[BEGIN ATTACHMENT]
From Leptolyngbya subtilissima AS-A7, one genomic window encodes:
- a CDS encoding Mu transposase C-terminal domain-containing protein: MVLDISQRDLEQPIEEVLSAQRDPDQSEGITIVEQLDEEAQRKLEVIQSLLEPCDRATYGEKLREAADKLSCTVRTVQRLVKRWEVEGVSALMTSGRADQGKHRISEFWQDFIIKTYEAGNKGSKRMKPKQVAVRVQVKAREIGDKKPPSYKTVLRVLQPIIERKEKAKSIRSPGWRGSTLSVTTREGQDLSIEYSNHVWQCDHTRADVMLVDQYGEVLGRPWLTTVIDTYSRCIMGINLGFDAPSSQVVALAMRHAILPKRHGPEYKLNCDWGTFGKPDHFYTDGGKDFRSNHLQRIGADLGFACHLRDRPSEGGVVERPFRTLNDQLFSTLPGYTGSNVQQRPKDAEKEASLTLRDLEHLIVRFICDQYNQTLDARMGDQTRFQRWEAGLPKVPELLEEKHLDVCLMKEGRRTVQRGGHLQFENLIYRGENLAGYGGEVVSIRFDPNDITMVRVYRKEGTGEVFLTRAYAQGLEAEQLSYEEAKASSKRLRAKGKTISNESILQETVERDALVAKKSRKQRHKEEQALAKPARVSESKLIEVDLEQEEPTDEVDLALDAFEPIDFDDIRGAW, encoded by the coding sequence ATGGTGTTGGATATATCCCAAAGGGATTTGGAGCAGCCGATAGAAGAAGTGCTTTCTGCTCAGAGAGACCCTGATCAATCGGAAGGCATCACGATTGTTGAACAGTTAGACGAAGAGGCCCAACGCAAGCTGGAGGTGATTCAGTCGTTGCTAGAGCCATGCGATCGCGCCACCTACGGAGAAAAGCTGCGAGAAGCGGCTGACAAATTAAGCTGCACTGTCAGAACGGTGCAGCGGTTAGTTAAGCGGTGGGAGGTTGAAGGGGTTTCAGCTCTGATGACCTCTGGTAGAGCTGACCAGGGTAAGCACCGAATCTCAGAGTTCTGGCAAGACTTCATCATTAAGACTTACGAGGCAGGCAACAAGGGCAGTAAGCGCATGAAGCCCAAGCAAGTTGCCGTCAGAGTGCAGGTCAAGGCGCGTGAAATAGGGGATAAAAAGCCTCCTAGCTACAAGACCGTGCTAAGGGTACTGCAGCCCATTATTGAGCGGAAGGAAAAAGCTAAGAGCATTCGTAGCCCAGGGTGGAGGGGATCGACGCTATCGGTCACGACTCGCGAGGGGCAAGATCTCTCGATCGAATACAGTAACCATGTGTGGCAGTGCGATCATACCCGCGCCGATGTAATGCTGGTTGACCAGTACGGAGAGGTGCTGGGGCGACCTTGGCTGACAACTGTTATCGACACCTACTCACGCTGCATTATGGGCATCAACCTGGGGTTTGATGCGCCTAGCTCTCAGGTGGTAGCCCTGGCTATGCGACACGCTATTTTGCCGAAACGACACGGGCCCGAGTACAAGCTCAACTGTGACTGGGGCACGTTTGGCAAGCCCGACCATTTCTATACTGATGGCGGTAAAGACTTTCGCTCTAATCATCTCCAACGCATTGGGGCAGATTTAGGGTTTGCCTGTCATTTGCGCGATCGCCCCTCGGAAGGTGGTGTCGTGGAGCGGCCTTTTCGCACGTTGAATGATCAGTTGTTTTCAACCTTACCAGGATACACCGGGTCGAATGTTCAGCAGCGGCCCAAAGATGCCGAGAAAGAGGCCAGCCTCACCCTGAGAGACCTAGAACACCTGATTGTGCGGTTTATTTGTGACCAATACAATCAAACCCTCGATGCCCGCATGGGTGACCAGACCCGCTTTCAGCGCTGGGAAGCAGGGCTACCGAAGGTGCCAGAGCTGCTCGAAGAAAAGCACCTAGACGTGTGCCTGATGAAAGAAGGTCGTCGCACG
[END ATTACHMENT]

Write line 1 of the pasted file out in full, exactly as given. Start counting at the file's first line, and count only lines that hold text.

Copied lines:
From Leptolyngbya subtilissima AS-A7, one genomic window encodes: